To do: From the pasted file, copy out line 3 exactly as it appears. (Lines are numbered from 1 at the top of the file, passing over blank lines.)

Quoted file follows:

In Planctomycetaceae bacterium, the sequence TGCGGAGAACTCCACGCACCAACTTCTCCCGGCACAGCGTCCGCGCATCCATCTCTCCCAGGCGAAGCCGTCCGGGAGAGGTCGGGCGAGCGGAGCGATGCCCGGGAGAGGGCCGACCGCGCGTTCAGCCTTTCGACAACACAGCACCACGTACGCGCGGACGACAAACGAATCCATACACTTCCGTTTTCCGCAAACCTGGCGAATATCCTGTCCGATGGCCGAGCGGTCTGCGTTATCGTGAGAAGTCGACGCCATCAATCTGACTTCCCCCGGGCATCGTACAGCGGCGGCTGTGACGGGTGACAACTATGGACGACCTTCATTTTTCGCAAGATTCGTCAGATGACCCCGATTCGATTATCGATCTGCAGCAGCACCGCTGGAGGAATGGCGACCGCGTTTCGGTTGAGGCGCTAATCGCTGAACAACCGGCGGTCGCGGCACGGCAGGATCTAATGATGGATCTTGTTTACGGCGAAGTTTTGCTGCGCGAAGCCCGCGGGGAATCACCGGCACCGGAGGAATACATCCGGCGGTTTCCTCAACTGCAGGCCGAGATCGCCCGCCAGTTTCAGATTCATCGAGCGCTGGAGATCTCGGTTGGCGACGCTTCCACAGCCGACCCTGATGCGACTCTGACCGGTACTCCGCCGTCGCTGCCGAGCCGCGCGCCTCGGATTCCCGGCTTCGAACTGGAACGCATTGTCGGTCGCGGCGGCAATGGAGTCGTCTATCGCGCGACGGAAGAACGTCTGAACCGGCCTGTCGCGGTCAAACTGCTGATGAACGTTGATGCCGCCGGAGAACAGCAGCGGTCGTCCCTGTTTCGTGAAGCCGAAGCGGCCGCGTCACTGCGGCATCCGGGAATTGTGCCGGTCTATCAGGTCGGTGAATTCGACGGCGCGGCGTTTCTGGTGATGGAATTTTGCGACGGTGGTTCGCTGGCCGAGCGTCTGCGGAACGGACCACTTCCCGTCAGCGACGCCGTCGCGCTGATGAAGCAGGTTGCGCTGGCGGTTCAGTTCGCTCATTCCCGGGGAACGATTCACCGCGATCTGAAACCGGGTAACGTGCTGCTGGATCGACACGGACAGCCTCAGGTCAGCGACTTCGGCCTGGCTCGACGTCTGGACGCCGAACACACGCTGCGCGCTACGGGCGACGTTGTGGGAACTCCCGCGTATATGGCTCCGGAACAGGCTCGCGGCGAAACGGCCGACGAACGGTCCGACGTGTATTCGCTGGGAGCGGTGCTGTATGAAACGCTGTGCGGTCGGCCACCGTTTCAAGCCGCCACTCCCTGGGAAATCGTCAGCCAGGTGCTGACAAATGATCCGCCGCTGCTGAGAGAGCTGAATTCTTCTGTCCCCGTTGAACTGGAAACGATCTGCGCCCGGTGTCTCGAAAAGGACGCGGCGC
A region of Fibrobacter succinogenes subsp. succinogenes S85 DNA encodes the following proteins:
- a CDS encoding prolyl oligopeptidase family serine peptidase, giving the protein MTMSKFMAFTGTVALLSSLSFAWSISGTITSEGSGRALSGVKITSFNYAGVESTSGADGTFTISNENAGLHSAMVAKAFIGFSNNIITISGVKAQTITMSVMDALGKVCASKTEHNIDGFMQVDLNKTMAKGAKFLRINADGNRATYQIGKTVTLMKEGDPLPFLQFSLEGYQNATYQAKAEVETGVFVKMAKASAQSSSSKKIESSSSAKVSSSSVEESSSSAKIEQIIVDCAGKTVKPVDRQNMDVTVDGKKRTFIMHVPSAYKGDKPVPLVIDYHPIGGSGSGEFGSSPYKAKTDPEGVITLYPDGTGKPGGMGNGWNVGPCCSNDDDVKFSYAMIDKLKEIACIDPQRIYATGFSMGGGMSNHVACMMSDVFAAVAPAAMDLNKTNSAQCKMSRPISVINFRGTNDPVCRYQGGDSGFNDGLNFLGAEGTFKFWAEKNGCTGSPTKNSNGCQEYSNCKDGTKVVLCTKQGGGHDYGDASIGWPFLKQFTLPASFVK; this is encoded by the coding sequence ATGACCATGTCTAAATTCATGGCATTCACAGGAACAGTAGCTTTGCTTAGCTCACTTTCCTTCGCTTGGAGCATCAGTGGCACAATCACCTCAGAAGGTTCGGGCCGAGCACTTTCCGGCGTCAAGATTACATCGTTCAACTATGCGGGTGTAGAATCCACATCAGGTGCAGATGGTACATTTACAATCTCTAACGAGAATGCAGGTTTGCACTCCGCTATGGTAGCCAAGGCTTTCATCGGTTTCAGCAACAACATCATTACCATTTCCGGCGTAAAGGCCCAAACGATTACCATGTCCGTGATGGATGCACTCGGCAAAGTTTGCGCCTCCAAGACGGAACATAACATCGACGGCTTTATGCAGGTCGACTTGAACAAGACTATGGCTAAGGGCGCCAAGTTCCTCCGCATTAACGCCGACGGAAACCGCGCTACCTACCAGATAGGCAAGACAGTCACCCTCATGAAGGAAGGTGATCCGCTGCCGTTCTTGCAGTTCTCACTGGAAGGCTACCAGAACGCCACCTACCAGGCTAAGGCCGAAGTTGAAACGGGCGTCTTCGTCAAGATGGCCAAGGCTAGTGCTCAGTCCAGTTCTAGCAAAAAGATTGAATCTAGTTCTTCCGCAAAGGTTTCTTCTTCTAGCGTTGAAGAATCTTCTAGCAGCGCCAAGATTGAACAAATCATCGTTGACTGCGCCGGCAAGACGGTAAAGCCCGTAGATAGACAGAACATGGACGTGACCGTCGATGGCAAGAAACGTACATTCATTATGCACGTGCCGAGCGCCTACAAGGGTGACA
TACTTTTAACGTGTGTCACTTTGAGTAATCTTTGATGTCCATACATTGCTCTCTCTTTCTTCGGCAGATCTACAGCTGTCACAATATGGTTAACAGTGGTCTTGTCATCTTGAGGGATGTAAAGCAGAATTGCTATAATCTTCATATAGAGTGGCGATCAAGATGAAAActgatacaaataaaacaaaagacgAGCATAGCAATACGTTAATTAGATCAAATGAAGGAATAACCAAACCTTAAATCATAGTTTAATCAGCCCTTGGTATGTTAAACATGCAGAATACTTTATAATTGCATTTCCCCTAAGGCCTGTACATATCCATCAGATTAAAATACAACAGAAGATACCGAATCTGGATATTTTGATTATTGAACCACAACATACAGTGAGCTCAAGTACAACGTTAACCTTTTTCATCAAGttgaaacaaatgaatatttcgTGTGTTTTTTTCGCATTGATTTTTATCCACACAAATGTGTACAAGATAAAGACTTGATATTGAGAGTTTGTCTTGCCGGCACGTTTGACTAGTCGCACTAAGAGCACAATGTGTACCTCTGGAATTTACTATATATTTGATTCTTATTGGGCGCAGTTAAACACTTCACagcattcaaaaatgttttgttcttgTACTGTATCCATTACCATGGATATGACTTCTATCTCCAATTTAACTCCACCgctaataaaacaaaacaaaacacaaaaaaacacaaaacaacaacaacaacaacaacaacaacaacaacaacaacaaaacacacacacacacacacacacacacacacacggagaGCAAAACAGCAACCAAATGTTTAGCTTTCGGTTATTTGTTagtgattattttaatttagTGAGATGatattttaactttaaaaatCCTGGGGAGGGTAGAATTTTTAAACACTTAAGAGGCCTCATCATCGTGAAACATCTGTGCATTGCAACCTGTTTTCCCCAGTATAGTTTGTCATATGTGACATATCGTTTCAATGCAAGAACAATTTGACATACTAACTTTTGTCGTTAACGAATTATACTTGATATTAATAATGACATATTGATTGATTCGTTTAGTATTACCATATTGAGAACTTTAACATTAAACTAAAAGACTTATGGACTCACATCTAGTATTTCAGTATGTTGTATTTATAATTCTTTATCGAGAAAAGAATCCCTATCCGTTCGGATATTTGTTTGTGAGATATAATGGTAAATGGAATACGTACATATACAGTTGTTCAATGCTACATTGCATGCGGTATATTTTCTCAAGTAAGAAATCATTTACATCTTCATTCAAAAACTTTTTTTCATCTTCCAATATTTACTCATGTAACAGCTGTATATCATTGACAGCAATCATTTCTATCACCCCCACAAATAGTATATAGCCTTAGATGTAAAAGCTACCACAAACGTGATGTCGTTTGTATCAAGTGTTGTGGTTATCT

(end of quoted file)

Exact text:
- a CDS encoding prolyl oligopeptidase family serine peptidase, giving the protein MTMSKFMAFTGTVALLSSLSFAWSISGTITSEGSGRALSGVKITSFNYAGVESTSGADGTFTISNENAGLHSAMVAKAFIGFSNNIITISGVKAQTITMSVMDALGKVCASKTEHNIDGFMQVDLNKTMAKGAKFLRINADGNRATYQIGKTVTLMKEGDPLPFLQFSLEGYQNATYQAKAEVETGVFVKMAKASAQSSSSKKIESSSSAKVSSSSVEESSSSAKIEQIIVDCAGKTVKPVDRQNMDVTVDGKKRTFIMHVPSAYKGDKPVPLVIDYHPIGGSGSGEFGSSPYKAKTDPEGVITLYPDGTGKPGGMGNGWNVGPCCSNDDDVKFSYAMIDKLKEIACIDPQRIYATGFSMGGGMSNHVACMMSDVFAAVAPAAMDLNKTNSAQCKMSRPISVINFRGTNDPVCRYQGGDSGFNDGLNFLGAEGTFKFWAEKNGCTGSPTKNSNGCQEYSNCKDGTKVVLCTKQGGGHDYGDASIGWPFLKQFTLPASFVK; this is encoded by the coding sequence ATGACCATGTCTAAATTCATGGCATTCACAGGAACAGTAGCTTTGCTTAGCTCACTTTCCTTCGCTTGGAGCATCAGTGGCACAATCACCTCAGAAGGTTCGGGCCGAGCACTTTCCGGCGTCAAGATTACATCGTTCAACTATGCGGGTGTAGAATCCACATCAGGTGCAGATGGTACATTTACAATCTCTAACGAGAATGCAGGTTTGCACTCCGCTATGGTAGCCAAGGCTTTCATCGGTTTCAGCAACAACATCATTACCATTTCCGGCGTAAAGGCCCAAACGATTACCATGTCCGTGATGGATGCACTCGGCAAAGTTTGCGCCTCCAAGACGGAACATAACATCGACGGCTTTATGCAGGTCGACTTGAACAAGACTATGGCTAAGGGCGCCAAGTTCCTCCGCATTAACGCCGACGGAAACCGCGCTACCTACCAGATAGGCAAGACAGTCACCCTCATGAAGGAAGGTGATCCGCTGCCGTTCTTGCAGTTCTCACTGGAAGGCTACCAGAACGCCACCTACCAGGCTAAGGCCGAAGTTGAAACGGGCGTCTTCGTCAAGATGGCCAAGGCTAGTGCTCAGTCCAGTTCTAGCAAAAAGATTGAATCTAGTTCTTCCGCAAAGGTTTCTTCTTCTAGCGTTGAAGAATCTTCTAGCAGCGCCAAGATTGAACAAATCATCGTTGACTGCGCCGGCAAGACGGTAAAGCCCGTAGATAGACAGAACATGGACGTGACCGTCGATGGCAAGAAACGTACATTCATTATGCACGTGCCGAGCGCCTACAAGGGTGACA